Revolutionary Worker #1111, July 22, 2001, posted at http://rwor.org
On June 24-25, the Biotechnology Industry Organization (BIO) opened the doors of its annual convention in San Diego to thousands of corporate scientists, executives and lawyers, government officials, and other representatives of capitalism who want to profit off an even more patented and commodified society, where science and human knowledge is sold to the highest bidder.
For five days surrounding the BIO convention, hundreds of people participated in Biojustice/Beyond Biodevastation 2001, to protest the greedy and anti-human practices of the biotech industry. Protesters came from all over the U.S., Mexico and Canada, and from as far away as India, Brazil, England, Germany, South Africa, Colombia and the Philippines. Most were youth, some in their early teens. But many were older, including folks well into their 60s and 70s. There were farmers and doctors, students and professors, geneticists and anarchists, revolutionary communists and botanists, chemists and Chicano activists, ecologists, biologists and feminists.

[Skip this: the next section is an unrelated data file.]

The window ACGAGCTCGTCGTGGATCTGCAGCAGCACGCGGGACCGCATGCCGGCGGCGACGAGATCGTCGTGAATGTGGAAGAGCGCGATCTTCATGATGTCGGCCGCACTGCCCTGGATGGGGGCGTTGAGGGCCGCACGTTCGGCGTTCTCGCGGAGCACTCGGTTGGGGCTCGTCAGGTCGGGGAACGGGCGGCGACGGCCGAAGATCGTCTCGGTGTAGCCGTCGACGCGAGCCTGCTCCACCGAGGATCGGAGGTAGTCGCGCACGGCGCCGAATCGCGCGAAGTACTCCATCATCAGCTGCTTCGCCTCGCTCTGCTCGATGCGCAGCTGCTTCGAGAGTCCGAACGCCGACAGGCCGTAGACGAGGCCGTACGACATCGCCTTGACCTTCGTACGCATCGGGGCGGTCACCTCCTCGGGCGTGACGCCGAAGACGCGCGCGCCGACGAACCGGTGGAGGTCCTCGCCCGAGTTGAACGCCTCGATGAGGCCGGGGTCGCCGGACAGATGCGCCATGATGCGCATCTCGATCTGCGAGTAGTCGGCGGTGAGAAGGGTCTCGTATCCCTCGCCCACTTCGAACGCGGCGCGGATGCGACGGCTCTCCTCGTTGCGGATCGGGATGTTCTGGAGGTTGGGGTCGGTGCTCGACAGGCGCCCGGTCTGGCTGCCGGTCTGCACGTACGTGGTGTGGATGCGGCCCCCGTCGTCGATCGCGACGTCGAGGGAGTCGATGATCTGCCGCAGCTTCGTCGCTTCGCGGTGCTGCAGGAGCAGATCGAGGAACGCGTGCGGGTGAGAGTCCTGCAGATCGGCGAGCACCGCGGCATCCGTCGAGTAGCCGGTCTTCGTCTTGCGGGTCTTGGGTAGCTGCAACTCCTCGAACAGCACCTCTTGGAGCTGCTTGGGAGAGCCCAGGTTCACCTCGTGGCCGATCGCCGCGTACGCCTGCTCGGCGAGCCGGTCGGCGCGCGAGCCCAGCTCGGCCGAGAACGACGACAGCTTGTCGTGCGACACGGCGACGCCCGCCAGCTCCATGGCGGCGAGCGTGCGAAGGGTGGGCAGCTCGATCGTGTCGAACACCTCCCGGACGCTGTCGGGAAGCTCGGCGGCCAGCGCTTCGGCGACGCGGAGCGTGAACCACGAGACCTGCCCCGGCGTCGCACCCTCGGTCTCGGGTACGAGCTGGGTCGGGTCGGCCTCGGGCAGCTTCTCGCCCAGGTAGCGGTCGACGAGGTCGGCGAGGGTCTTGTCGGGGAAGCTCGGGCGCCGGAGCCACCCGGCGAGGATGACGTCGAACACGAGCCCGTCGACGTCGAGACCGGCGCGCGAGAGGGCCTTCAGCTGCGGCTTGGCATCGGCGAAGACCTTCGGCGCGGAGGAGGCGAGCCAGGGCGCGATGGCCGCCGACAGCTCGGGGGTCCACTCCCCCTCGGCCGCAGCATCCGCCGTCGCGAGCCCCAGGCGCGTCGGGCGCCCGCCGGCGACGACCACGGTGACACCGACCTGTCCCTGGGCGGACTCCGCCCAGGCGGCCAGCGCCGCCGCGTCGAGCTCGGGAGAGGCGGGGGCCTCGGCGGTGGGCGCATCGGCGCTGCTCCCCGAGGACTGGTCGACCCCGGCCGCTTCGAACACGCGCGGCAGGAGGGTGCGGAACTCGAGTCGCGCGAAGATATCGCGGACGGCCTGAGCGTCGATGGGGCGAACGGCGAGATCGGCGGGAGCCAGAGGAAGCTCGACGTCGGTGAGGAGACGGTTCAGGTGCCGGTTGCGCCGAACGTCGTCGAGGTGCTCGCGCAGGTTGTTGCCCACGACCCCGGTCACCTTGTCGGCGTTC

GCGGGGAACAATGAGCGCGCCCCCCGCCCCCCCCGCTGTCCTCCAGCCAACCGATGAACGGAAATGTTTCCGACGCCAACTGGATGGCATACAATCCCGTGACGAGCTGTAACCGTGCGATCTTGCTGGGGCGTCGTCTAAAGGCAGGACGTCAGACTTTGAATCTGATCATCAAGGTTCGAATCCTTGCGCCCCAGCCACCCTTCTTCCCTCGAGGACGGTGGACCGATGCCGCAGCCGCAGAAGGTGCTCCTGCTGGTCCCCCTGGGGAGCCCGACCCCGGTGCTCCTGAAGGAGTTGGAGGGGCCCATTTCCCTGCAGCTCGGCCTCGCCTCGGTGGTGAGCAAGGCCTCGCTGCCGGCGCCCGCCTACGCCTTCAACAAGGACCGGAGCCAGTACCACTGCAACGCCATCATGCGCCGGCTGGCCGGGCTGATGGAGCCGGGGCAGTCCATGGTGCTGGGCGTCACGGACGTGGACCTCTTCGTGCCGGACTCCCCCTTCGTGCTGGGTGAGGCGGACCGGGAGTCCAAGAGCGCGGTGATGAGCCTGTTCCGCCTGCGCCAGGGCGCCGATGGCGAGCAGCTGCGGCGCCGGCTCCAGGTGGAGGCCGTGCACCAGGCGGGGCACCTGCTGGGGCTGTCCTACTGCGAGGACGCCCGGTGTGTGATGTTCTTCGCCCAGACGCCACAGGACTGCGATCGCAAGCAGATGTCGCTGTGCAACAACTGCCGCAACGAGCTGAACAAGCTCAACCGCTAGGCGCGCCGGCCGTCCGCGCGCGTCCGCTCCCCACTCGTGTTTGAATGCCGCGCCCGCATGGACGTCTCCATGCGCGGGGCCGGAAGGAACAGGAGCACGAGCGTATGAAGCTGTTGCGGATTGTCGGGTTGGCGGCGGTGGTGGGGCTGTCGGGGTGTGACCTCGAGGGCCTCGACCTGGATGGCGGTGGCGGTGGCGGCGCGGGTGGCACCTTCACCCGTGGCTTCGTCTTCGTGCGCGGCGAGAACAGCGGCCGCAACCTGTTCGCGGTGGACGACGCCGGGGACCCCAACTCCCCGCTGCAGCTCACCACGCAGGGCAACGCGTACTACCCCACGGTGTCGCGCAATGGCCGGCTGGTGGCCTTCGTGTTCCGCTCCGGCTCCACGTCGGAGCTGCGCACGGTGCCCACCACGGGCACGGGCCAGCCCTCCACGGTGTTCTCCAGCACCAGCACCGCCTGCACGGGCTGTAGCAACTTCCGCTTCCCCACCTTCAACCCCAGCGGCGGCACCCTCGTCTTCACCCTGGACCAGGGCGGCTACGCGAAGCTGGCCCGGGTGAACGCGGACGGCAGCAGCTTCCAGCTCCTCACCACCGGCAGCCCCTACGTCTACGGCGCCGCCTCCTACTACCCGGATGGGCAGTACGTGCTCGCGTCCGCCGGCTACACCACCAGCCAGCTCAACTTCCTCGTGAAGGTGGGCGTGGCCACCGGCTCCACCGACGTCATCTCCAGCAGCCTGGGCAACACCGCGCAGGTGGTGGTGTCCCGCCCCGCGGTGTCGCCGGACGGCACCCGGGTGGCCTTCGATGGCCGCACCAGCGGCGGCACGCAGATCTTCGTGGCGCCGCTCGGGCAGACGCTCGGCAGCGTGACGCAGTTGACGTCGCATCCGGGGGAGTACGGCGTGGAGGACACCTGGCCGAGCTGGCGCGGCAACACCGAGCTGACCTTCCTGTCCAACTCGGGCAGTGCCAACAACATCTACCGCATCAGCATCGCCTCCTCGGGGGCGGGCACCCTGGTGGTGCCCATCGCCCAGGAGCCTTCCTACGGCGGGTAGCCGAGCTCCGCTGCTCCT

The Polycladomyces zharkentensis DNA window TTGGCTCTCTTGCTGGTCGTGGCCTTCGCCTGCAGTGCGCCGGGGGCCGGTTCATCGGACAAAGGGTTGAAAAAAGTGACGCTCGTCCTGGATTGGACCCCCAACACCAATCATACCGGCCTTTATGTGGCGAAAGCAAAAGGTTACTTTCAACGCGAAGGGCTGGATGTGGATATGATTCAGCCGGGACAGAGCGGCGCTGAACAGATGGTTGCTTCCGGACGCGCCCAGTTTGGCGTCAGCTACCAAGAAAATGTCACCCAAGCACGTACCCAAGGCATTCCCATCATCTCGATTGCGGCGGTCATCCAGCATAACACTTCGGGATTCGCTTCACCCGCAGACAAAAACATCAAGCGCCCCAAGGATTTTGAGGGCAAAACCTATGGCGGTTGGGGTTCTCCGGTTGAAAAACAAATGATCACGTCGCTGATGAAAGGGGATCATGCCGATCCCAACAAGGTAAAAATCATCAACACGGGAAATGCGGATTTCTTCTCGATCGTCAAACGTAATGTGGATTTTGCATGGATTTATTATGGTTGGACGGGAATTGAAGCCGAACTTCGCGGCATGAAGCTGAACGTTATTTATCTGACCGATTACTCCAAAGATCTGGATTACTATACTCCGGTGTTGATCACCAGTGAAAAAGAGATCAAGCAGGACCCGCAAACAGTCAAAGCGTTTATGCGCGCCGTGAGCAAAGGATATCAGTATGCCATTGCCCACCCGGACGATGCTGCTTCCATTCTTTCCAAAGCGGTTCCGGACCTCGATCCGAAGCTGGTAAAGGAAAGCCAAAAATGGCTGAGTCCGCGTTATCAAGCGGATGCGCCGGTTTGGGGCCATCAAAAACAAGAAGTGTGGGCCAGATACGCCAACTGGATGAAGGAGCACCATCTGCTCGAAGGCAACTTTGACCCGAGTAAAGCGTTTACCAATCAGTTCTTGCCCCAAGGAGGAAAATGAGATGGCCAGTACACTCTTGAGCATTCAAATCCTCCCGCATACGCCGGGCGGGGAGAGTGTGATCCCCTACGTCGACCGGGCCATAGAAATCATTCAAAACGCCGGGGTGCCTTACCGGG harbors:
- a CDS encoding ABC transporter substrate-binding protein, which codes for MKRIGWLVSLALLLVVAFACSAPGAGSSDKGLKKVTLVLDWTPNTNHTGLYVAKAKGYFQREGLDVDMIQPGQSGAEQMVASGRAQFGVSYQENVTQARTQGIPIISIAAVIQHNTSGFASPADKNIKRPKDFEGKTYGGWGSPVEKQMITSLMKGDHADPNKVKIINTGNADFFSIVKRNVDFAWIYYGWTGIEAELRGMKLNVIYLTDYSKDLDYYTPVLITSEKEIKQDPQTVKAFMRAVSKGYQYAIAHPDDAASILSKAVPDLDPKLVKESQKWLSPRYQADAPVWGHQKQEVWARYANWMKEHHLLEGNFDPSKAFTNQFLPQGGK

With passion, sincerity and a vigorous intellectual curiosity, people gathered to confront and shed light on the threats to people's health, the environment, and society posed by genetic engineering. With teach-ins, demonstrations, and direct actions, people exposed and opposed the destruction of food systems, the theft of genetic information, the development and deployment of weapons of biowarfare, and the commodification of life by some of the biggest ravagers of the planet.
Human beings have always experimented with and found ways to change and "engineer" nature in order to produce food, medicine and other useful things. But today, biotechnology in the context of capitalism has opened up whole new frontiers of exploitation and the rule of profit over people.